hog farmBy Peter Galuszka

For eons, the name “Smithfield” has conjured up rich, salty Virginia ham slices that fit right on Christmas rolls or in crab dishes and with eggs for breakfast. The company that has produced such food for 80 or so years is based (of course) in Smithfield, a quaint Tidewater town the Pagan River just off the James.

But as the food industry has become ultra-mechanized, so has Smithfield Foods’ problems. Back in the 1990s, it was fined $12.6 million for letting hog waste flow into the Pagan River. It later agreed to pay North Carolina $50 million over 25 years for problems at its Tar Heel, N.C. mega-plant.

Although Smithfield has cleaned up its act, or so we’re told, there is unsettling news that the firm will be bought for $4.7 billion by China’s Shuanghui International. If approved, the buyout will not result in moving the corporate HQ out of Smithfield or any firings, but that’s today’s news. As China’s middle class evolves, it tends to like pork products, and the demand to import ham and sausage is strong.

The worry is that you are selling off a major American food producer that has had serious health, environment and labor issues to a firm in China, a country that is notorious for its neglect of all of the above. Shanghai’s drinking water system was threatened a few months ago because the Whampoa River was crammed with diseased hog bodies. Standards are so low that the U.S. won’t let beef be exported, although we get a lot of our Tilapia from China.

The buyout would be the most significant yet for cash-flush Chinese firms and draws similarities to the massive buys Japanese firms made back in the 1980s.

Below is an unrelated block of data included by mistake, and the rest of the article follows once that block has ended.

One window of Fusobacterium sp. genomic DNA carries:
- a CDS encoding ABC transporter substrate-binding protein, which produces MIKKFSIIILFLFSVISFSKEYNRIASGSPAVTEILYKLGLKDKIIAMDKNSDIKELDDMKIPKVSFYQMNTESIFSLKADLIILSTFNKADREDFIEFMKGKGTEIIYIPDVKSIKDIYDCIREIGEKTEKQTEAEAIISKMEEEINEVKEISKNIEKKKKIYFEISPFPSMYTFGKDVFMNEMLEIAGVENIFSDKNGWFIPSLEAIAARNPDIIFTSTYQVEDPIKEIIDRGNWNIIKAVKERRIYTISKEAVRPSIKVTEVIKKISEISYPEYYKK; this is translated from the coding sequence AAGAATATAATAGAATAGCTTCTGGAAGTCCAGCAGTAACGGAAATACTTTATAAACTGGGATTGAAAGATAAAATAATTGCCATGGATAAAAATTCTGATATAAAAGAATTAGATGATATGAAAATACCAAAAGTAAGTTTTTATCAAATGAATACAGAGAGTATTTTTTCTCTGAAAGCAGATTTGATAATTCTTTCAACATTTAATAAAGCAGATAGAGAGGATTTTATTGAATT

Strict business types might still sound the usual upbeat mantra that China’s a huge market  and yada, yada, yada, but I’ve been hearing that refrain since the days of Denh Xioaping. For realists, the bloom has been off as more evidence comes forward of cyber snooping, lax product safety standards and the utterly venal corruption of Communist Party hacks who still run the show.

Add to the this the idea that you may have gigantic American hog farms in the Southeast or Midwest churning out porkers for the Chinese and one wonders if the corrections taken for safety will remain in place. The hog farm concept sprang onto the scene in the 1990s when firms like Smithfield learned they could mass grow hogs in oppressively crowded conditions and dump their considerable fecal matter into huge ponds whose dams are prone to breaching.

The Raleigh News & Observer won a Pulitzer in the 1990s for alerting the country of what was going on.

Putting a known polluter under Chinese ownership does not sound like a great idea.

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11 responses to “Holy Pig Slop! Chinese to Buy Smithfield”

  1. Fortunately, environmental regulation of Smithfield’s industrial hog farms will remain in American hands, not Chinese. One can question whether U.S. standards are high enough. But I don’t see those standards changing as a result of this acquisition.

    What we may see is more demand from China and, as a consequence, more industrial hog farms.

  2. Peter Galuszka Avatar
    Peter Galuszka

    The standards might not remain in this country but the new ownership’s willingness to adhere to them, sidestep them or challenge them on a continuing basis remains to be seen. Overall, the Chinese have earned a reputation for taking short cuts or ignoring other nations’ standards unless held to the fire. You are seeing this more and more with substandard building materials, solar panels, food, what have you,being exported.

  3. larryg Avatar

    I’m not understanding who benefits from the sale. Is this something strategic for the company or the current owners getting out and taking their money?

    I too agree with Peter. China has a terrible record on not only the environment but food safety. I don’t get good vibes from this.

  4. DJRippert Avatar

    The Chinese can buy all the Smithfield products they want. All they have to do is offer to pay a higher price than the products command elsewhere.

    Why do they need to own the company?